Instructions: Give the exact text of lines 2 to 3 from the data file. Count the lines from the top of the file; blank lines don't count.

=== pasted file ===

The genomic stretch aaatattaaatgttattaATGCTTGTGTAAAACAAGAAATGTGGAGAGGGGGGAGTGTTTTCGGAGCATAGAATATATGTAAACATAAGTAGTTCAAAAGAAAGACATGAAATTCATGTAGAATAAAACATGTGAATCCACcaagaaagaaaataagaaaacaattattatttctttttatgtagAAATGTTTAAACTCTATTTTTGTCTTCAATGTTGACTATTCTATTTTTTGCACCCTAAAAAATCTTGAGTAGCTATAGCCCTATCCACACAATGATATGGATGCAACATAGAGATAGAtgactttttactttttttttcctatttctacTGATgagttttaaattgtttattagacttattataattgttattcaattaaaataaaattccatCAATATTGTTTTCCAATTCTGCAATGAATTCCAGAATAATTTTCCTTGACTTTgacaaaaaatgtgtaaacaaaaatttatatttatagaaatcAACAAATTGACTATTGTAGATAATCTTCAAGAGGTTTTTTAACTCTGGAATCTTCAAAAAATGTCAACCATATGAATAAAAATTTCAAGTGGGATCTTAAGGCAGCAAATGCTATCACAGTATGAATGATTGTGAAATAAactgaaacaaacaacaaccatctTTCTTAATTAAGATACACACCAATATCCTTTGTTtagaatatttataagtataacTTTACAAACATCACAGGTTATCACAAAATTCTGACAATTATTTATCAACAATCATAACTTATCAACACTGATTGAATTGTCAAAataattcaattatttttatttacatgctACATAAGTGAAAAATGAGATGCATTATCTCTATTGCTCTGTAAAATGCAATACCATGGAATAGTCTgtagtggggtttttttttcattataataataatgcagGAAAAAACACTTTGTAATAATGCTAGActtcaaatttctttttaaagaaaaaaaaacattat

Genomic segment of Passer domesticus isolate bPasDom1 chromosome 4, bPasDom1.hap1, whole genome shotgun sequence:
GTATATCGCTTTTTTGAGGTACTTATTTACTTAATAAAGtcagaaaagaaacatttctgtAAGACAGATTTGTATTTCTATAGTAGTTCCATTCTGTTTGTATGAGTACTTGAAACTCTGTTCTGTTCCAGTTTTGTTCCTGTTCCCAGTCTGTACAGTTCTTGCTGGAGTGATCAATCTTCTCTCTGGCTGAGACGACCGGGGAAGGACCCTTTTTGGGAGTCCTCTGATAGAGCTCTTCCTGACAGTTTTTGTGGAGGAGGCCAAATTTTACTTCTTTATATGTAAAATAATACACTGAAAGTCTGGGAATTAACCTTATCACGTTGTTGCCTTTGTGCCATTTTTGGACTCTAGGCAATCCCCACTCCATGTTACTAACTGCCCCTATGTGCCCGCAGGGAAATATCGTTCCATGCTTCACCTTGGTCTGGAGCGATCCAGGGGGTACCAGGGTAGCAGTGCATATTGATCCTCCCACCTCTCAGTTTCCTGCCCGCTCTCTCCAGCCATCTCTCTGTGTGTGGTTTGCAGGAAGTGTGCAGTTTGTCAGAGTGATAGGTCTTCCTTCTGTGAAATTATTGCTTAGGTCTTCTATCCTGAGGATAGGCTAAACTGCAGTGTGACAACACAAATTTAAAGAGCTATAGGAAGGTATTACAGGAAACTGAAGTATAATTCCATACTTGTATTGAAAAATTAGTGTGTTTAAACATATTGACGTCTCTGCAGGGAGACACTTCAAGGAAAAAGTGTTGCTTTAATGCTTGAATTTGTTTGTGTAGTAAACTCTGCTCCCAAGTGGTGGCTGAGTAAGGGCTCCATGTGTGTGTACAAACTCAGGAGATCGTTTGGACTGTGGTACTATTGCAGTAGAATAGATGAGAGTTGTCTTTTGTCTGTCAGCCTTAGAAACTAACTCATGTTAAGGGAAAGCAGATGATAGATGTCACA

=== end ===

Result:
Genomic segment of Passer domesticus isolate bPasDom1 chromosome 4, bPasDom1.hap1, whole genome shotgun sequence:
GTATATCGCTTTTTTGAGGTACTTATTTACTTAATAAAGtcagaaaagaaacatttctgtAAGACAGATTTGTATTTCTATAGTAGTTCCATTCTGTTTGTATGAGTACTTGAAACTCTGTTCTGTTCCAGTTTTGTTCCTGTTCCCAGTCTGTACAGTTCTTGCTGGAGTGATCAATCTTCTCTCTGGCTGAGACGACCGGGGAAGGACCCTTTTTGGGAGTCCTCTGATAGAGCTCTTCCTGACAGTTTTTGTGGAGGAGGCCAAATTTTACTTCTTTATATGTAAAATAATACACTGAAAGTCTGGGAATTAACCTTATCACGTTGTTGCCTTTGTGCCATTTTTGGACTCTAGGCAATCCCCACTCCATGTTACTAACTGCCCCTATGTGCCCGCAGGGAAATATCGTTCCATGCTTCACCTTGGTCTGGAGCGATCCAGGGGGTACCAGGGTAGCAGTGCATATTGATCCTCCCACCTCTCAGTTTCCTGCCCGCTCTCTCCAGCCATCTCTCTGTGTGTGGTTTGCAGGAAGTGTGCAGTTTGTCAGAGTGATAGGTCTTCCTTCTGTGAAATTATTGCTTAGGTCTTCTATCCTGAGGATAGGCTAAACTGCAGTGTGACAACACAAATTTAAAGAGCTATAGGAAGGTATTACAGGAAACTGAAGTATAATTCCATACTTGTATTGAAAAATTAGTGTGTTTAAACATATTGACGTCTCTGCAGGGAGACACTTCAAGGAAAAAGTGTTGCTTTAATGCTTGAATTTGTTTGTGTAGTAAACTCTGCTCCCAAGTGGTGGCTGAGTAAGGGCTCCATGTGTGTGTACAAACTCAGGAGATCGTTTGGACTGTGGTACTATTGCAGTAGAATAGATGAGAGTTGTCTTTTGTCTGTCAGCCTTAGAAACTAACTCATGTTAAGGGAAAGCAGATGATAGATGTCACA